Wow, I almost forgot about Rock the Drop! Fortunately, my social media connections tuned me in, answering the eternal question "What has Twitter done for me lately?" So I went to my bookshelves - okay, book piles - to find something special to share with teen readers. Unfortunately, I had recently done a purge which made my search a little more difficult. But digging deeper, I am parting with some Bloomsbury ARC's so they can find new homes with a new readers.
The Fool's Girl
by Celia Rees
The book boosts of "a lush, epic historical novel with an added Shakespearean twist." Well, if that doesn't bring in the readers I don't know what will. In today's market it would be a better sell to add "and zombies" to the end of any description. But it would be unfair to dismiss this smart book for smart readers. Set in Shakespearean times - with actual Shakepeare included - the story follows the royal Violetta and her fool on a mission to find a holy relic and restore a kingdom. Spun from Shakespeare's Twelfth Night, the historic details are well-balanced with adventure, intrigue, romance, and suspense.
by Susan Vaught
I'm in a tagline mood so... "When does falling in love become a crime?" With that question and the intriguing cover, the reader is pulled into the story of a good kid on the wrong end of a bad law created for the right reasons. Del is seventeen and digging graves without prospects for college or love because of something that happened three years ago that made him a social outcast - and a felon. Through flashbacks, the reader learns about his past and comes away with a timely cautionary tale. An interesting story based on real-life sexting cases, this is a book to open discussions and open minds about complicated issues.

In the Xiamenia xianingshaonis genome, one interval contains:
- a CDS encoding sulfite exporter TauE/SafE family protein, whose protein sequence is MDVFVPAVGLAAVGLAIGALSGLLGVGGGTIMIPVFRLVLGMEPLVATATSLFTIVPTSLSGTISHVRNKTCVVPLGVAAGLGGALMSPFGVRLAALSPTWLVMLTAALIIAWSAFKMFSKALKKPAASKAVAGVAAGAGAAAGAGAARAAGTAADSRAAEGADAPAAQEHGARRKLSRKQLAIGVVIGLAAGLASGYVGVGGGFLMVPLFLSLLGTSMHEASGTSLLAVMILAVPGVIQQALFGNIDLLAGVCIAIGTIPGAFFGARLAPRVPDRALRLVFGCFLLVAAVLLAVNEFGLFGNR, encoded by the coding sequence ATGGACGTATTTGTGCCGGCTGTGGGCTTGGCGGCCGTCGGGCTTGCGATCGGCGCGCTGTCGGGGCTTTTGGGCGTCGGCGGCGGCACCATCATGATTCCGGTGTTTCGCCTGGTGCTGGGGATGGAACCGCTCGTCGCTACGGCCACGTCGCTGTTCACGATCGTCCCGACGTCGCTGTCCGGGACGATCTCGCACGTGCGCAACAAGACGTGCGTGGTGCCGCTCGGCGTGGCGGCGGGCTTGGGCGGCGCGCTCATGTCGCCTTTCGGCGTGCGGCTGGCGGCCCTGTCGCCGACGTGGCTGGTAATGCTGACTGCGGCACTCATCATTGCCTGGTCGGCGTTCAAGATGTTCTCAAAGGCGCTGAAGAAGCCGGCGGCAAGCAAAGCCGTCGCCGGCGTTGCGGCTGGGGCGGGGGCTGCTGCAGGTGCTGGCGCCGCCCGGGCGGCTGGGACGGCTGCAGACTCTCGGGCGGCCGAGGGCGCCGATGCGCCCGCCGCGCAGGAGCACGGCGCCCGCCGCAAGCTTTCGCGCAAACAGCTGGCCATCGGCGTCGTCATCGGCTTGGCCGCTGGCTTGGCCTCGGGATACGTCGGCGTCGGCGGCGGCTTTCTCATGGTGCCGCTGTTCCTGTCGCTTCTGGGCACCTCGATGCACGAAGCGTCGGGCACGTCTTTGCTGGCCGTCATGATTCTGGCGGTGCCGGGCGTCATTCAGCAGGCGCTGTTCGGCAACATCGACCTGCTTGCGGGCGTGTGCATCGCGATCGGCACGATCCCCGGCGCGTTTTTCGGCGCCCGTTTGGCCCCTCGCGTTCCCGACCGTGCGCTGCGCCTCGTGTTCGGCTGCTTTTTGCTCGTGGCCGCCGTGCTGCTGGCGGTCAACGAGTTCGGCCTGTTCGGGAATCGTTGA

by Mary Hooper
Continuing the trend, a bit from the jacketflap: "Mary Hooper's latest offers Dickensian social commentary, as well as malicious fraud, mysterious secrets, and a riveting read." Following my earlier note, let's add "and zombies" to this description and move some books. The Grace of the title is - along with her sister - penniless and struggling to survive in Victorian London. Giving birth to a stillborn baby conceived through terrible circumstances, sets Grace into a series of connections and let's say great expectations. (Dickens reference for the win!) A detailed historical setting, strong characters and plot twists make for a fun read.
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